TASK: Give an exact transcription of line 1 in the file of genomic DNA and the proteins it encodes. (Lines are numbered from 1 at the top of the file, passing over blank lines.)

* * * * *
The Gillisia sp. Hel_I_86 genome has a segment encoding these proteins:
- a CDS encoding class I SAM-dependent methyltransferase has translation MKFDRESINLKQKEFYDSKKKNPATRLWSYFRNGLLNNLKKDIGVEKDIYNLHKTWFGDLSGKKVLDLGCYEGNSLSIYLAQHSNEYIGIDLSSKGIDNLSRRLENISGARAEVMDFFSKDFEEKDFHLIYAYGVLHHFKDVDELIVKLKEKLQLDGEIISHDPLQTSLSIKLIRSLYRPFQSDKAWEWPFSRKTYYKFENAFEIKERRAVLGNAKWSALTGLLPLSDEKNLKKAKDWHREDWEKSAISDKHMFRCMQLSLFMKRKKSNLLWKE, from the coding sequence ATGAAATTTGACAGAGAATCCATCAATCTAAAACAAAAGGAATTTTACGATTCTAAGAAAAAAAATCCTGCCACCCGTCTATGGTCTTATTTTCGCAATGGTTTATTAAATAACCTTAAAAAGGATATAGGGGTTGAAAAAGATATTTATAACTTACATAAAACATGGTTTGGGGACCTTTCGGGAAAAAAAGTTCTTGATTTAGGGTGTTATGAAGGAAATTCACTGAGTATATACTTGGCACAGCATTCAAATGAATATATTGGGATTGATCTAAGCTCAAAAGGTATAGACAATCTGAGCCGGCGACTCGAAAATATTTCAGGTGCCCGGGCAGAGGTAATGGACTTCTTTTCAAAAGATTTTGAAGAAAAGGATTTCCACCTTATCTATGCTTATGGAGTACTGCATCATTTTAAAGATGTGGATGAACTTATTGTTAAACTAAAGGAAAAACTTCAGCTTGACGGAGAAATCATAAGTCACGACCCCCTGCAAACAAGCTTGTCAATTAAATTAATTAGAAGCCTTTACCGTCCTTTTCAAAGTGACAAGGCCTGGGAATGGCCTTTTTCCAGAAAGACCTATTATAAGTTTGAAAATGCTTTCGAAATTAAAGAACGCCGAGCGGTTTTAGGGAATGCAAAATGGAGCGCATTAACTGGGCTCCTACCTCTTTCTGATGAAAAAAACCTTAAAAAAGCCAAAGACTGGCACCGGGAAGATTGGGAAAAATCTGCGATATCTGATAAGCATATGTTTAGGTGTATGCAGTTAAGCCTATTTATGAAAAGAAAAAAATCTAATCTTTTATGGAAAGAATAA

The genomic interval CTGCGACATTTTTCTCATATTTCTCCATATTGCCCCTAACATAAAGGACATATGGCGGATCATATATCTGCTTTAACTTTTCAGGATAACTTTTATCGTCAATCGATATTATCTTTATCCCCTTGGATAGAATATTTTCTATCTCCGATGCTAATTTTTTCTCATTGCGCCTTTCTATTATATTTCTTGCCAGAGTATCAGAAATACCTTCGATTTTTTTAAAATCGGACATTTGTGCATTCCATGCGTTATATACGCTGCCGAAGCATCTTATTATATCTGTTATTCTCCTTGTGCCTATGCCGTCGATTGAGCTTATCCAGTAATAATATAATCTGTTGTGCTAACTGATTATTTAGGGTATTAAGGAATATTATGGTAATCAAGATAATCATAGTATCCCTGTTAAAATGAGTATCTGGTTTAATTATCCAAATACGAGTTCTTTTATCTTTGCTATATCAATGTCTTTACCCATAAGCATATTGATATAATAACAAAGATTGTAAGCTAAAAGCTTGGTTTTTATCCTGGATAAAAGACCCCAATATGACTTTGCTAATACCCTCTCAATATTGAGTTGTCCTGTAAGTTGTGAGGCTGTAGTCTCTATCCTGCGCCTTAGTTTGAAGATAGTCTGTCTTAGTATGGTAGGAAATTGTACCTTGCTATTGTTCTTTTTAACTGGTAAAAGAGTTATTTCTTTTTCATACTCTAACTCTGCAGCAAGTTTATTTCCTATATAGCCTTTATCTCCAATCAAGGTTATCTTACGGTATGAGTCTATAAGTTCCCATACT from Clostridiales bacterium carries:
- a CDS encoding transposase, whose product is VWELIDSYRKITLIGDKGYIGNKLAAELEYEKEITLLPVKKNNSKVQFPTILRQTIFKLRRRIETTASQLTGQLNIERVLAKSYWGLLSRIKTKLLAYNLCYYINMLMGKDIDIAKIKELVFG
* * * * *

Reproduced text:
The Gillisia sp. Hel_I_86 genome has a segment encoding these proteins: